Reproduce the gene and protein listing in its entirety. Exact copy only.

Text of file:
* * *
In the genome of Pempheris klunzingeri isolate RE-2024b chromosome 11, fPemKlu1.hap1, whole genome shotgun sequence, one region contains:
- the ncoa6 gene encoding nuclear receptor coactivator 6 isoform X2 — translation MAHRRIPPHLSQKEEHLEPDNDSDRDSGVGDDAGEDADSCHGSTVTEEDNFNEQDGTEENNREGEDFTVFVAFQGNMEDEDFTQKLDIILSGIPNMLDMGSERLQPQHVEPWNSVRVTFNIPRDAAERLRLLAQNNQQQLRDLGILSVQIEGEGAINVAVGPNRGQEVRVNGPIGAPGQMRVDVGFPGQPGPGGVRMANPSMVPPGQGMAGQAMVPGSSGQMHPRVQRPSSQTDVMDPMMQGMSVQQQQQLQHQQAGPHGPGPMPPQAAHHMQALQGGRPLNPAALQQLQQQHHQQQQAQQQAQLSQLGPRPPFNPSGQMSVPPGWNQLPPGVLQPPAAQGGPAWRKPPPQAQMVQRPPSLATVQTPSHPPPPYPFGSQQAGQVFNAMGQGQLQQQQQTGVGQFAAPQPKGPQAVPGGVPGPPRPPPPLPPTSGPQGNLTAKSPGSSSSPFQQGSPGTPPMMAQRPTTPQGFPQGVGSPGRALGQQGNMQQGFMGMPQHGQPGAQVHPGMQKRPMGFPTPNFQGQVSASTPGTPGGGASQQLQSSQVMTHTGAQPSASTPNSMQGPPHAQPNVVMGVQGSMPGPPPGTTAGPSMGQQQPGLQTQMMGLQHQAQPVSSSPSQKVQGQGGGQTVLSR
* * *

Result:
In the genome of Pempheris klunzingeri isolate RE-2024b chromosome 11, fPemKlu1.hap1, whole genome shotgun sequence, one region contains:
- the ncoa6 gene encoding nuclear receptor coactivator 6 isoform X2 — translation MAHRRIPPHLSQKEEHLEPDNDSDRDSGVGDDAGEDADSCHGSTVTEEDNFNEQDGTEENNREGEDFTVFVAFQGNMEDEDFTQKLDIILSGIPNMLDMGSERLQPQHVEPWNSVRVTFNIPRDAAERLRLLAQNNQQQLRDLGILSVQIEGEGAINVAVGPNRGQEVRVNGPIGAPGQMRVDVGFPGQPGPGGVRMANPSMVPPGQGMAGQAMVPGSSGQMHPRVQRPSSQTDVMDPMMQGMSVQQQQQLQHQQAGPHGPGPMPPQAAHHMQALQGGRPLNPAALQQLQQQHHQQQQAQQQAQLSQLGPRPPFNPSGQMSVPPGWNQLPPGVLQPPAAQGGPAWRKPPPQAQMVQRPPSLATVQTPSHPPPPYPFGSQQAGQVFNAMGQGQLQQQQQTGVGQFAAPQPKGPQAVPGGVPGPPRPPPPLPPTSGPQGNLTAKSPGSSSSPFQQGSPGTPPMMAQRPTTPQGFPQGVGSPGRALGQQGNMQQGFMGMPQHGQPGAQVHPGMQKRPMGFPTPNFQGQVSASTPGTPGGGASQQLQSSQVMTHTGAQPSASTPNSMQGPPHAQPNVVMGVQGSMPGPPPGTTAGPSMGQQQPGLQTQMMGLQHQAQPVSSSPSQKVQGQGGGQTVLSR